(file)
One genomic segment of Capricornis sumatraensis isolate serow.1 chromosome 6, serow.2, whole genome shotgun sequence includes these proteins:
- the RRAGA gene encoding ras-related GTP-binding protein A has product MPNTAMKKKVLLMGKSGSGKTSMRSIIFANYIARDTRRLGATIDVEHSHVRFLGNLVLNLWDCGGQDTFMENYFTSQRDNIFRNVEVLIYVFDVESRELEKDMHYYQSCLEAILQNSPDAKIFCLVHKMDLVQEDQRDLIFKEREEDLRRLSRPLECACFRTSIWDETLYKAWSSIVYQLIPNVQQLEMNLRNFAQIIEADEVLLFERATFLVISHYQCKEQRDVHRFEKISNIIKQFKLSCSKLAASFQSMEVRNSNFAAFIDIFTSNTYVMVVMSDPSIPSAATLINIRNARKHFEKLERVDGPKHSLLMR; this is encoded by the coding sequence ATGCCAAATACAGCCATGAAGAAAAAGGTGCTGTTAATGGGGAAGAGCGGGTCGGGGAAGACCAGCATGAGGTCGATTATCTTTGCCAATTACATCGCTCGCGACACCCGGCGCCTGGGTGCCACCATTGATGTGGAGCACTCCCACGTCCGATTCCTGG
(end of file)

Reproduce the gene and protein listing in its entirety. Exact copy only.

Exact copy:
One genomic segment of Capricornis sumatraensis isolate serow.1 chromosome 6, serow.2, whole genome shotgun sequence includes these proteins:
- the RRAGA gene encoding ras-related GTP-binding protein A has product MPNTAMKKKVLLMGKSGSGKTSMRSIIFANYIARDTRRLGATIDVEHSHVRFLGNLVLNLWDCGGQDTFMENYFTSQRDNIFRNVEVLIYVFDVESRELEKDMHYYQSCLEAILQNSPDAKIFCLVHKMDLVQEDQRDLIFKEREEDLRRLSRPLECACFRTSIWDETLYKAWSSIVYQLIPNVQQLEMNLRNFAQIIEADEVLLFERATFLVISHYQCKEQRDVHRFEKISNIIKQFKLSCSKLAASFQSMEVRNSNFAAFIDIFTSNTYVMVVMSDPSIPSAATLINIRNARKHFEKLERVDGPKHSLLMR; this is encoded by the coding sequence ATGCCAAATACAGCCATGAAGAAAAAGGTGCTGTTAATGGGGAAGAGCGGGTCGGGGAAGACCAGCATGAGGTCGATTATCTTTGCCAATTACATCGCTCGCGACACCCGGCGCCTGGGTGCCACCATTGATGTGGAGCACTCCCACGTCCGATTCCTGG